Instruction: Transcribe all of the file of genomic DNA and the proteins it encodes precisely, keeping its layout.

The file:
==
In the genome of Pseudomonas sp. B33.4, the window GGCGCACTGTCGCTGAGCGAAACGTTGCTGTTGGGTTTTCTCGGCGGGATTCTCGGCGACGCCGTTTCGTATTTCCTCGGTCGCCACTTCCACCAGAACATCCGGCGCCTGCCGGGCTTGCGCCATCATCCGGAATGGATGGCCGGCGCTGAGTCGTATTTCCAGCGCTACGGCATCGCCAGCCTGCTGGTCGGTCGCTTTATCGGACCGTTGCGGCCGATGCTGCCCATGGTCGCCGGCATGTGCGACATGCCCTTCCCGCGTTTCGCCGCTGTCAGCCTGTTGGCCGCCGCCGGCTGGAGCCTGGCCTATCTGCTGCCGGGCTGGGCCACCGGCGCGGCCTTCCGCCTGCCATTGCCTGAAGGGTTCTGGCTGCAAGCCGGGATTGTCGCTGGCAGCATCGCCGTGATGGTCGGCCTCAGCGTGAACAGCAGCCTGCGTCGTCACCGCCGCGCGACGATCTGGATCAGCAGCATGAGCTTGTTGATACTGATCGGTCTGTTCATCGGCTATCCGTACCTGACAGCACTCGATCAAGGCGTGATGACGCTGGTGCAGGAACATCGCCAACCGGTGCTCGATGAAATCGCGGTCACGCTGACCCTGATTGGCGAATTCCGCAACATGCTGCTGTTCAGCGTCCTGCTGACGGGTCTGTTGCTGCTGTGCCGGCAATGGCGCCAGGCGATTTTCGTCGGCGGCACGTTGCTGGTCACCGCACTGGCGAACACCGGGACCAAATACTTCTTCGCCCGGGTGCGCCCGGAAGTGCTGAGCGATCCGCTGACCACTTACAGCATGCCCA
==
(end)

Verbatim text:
In the genome of Pseudomonas sp. B33.4, the window GGCGCACTGTCGCTGAGCGAAACGTTGCTGTTGGGTTTTCTCGGCGGGATTCTCGGCGACGCCGTTTCGTATTTCCTCGGTCGCCACTTCCACCAGAACATCCGGCGCCTGCCGGGCTTGCGCCATCATCCGGAATGGATGGCCGGCGCTGAGTCGTATTTCCAGCGCTACGGCATCGCCAGCCTGCTGGTCGGTCGCTTTATCGGACCGTTGCGGCCGATGCTGCCCATGGTCGCCGGCATGTGCGACATGCCCTTCCCGCGTTTCGCCGCTGTCAGCCTGTTGGCCGCCGCCGGCTGGAGCCTGGCCTATCTGCTGCCGGGCTGGGCCACCGGCGCGGCCTTCCGCCTGCCATTGCCTGAAGGGTTCTGGCTGCAAGCCGGGATTGTCGCTGGCAGCATCGCCGTGATGGTCGGCCTCAGCGTGAACAGCAGCCTGCGTCGTCACCGCCGCGCGACGATCTGGATCAGCAGCATGAGCTTGTTGATACTGATCGGTCTGTTCATCGGCTATCCGTACCTGACAGCACTCGATCAAGGCGTGATGACGCTGGTGCAGGAACATCGCCAACCGGTGCTCGATGAAATCGCGGTCACGCTGACCCTGATTGGCGAATTCCGCAACATGCTGCTGTTCAGCGTCCTGCTGACGGGTCTGTTGCTGCTGTGCCGGCAATGGCGCCAGGCGATTTTCGTCGGCGGCACGTTGCTGGTCACCGCACTGGCGAACACCGGGACCAAATACTTCTTCGCCCGGGTGCGCCCGGAAGTGCTGAGCGATCCGCTGACCACTTACAGCATGCCCA